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British Columbia Burnaby mayor asks Trudeau to halt Trans Mountain pipeline hearings

A ship receives its load of oil from the Kinder Morgan Trans Mountain Expansion Project's Westeridge loading dock in Burnaby, B.C.

JONATHAN HAYWARD/THE CANADIAN PRESS

Burnaby Mayor Derek Corrigan is asking Prime Minister Justin Trudeau to suspend federal hearings into Kinder Morgan Canada's proposed expansion of its Trans Mountain oil pipeline.

A National Energy Board panel's review of the $6.8-billion expansion project began last year, and arguments from intervenors are scheduled to be heard later this month in Burnaby.

"It is evident that the NEB process is broken, and there is little value in a fact-finding process that has no reasonable prospect for testing evidence," Mr. Corrigan said in his three-page letter sent on Monday to Mr. Trudeau.

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He said the NEB needs to revamp its flawed procedures so that environmental and community views are properly taken into account, including examining the pipeline route's impact on Burnaby.

"We therefore urgently request that you put the current NEB panel review on hold until the new process and a broadened panel have been implemented. We ask that you immediately suspend the current hearings," Mr. Corrigan wrote.

Kinder Morgan is seeking NEB approval for a pipeline from Alberta's Strathcona County to Burnaby that would nearly triple the total capacity to 890,000 barrels a day.

Industry analysts say twinning the existing Trans Mountain pipeline would be an attractive way for Canada to diversify its oil exports.

Earlier on Monday, the B.C. government said it cannot support the pipeline expansion project because Kinder Morgan has provided insufficient details of its spill-response plans.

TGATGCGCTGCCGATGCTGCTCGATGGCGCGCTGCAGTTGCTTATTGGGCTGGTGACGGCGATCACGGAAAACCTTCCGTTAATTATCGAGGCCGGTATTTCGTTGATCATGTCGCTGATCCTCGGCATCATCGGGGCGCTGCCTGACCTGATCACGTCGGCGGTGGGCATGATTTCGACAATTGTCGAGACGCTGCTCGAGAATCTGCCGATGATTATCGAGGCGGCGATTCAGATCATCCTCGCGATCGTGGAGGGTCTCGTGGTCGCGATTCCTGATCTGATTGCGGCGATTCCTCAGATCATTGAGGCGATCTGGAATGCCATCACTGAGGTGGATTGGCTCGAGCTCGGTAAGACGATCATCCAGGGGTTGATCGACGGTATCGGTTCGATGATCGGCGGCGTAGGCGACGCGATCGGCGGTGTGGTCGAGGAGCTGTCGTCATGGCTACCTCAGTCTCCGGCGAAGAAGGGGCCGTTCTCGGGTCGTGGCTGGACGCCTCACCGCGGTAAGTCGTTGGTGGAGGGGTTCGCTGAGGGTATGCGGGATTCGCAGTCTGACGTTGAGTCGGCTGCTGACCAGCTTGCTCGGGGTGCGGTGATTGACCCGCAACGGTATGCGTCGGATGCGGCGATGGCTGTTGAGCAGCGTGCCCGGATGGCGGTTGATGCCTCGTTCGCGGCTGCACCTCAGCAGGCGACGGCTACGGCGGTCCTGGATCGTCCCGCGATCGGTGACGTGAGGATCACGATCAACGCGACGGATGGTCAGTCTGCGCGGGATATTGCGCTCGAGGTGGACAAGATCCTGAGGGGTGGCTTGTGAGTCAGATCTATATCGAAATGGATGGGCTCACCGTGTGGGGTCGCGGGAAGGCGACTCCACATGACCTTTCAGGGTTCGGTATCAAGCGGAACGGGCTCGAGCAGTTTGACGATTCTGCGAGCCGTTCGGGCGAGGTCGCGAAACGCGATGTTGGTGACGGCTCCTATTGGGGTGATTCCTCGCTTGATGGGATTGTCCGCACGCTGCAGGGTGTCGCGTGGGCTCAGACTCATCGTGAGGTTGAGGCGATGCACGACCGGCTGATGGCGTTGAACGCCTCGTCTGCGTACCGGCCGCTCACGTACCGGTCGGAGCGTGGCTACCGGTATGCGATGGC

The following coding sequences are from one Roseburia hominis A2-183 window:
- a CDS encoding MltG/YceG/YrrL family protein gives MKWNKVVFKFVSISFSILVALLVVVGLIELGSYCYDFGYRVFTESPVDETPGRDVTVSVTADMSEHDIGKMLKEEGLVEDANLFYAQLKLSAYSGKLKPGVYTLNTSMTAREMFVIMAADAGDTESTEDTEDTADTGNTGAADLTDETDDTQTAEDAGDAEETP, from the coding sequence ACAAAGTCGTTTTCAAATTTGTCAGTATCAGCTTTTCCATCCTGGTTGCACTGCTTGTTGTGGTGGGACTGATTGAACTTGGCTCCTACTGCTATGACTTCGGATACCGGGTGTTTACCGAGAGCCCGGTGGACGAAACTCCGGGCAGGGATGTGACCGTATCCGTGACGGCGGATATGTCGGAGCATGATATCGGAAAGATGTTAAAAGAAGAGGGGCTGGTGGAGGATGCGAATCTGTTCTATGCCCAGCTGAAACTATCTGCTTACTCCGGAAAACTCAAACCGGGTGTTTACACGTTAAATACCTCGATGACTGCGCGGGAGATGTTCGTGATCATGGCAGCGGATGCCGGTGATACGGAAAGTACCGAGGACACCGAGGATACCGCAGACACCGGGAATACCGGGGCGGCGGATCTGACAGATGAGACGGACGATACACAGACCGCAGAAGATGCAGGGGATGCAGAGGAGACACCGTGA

"These are real conditions. They are not a straw man put up to ensure that nobody can ever meet them," B.C. Environment Minister Mary Polak said during a conference call.

The B.C. Liberals said Monday that they would be willing to re-evaluate Trans Mountain if the company delivers information that addresses the province's concerns. Kinder Morgan's plans would increase the number of oil tanker shipments from Vancouver's Burrard Inlet to 34 a month from five.

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"A seven-fold increase in oil tanker traffic through Vancouver's local waters is simply not worth the immense risks posed to our economy and environment in the event of a major oil spill," Vancouver Mayor Gregor Robertson said in a statement.

Kinder Morgan countered that the project would be carried out to the highest environmental standards and continue consultations with aboriginals and other groups. "The project, as outlined in [a] report by the Conference Board of Canada earlier this month, is expected to generate $46.7-billion in government revenues and 802,000 person-years of employment over more than 20 years," the company said.

Last year, the NEB process was interrupted when an energy-sector expert, Steven Kelly, who provided some of Kinder Morgan's evidence, was named to the board, albeit without a role in the pipeline's proceedings. This led to a delay in the original schedule.

After Mr. Trudeau led the Liberals to victory in the October federal election, some had speculated that the regulatory process would be thrown into limbo as a result of the party's position that reviews were lacking in environmental stringency. However, Jim Carr, the federal Natural Resources Minister, has said Kinder Morgan would not have to go back to square one with its application.

"There will be a transition phase, and I will be working with my colleagues in order to be clear about what that transition phase means, and we will do that as soon as we can," he said late last year.

The energy sector has turned its attention to the Trans Mountain expansion, and increasingly, TransCanada Corp.'s Energy East venture, for its oil export hopes since U.S. President Barack Obama rejected the Keystone XL pipeline in November.

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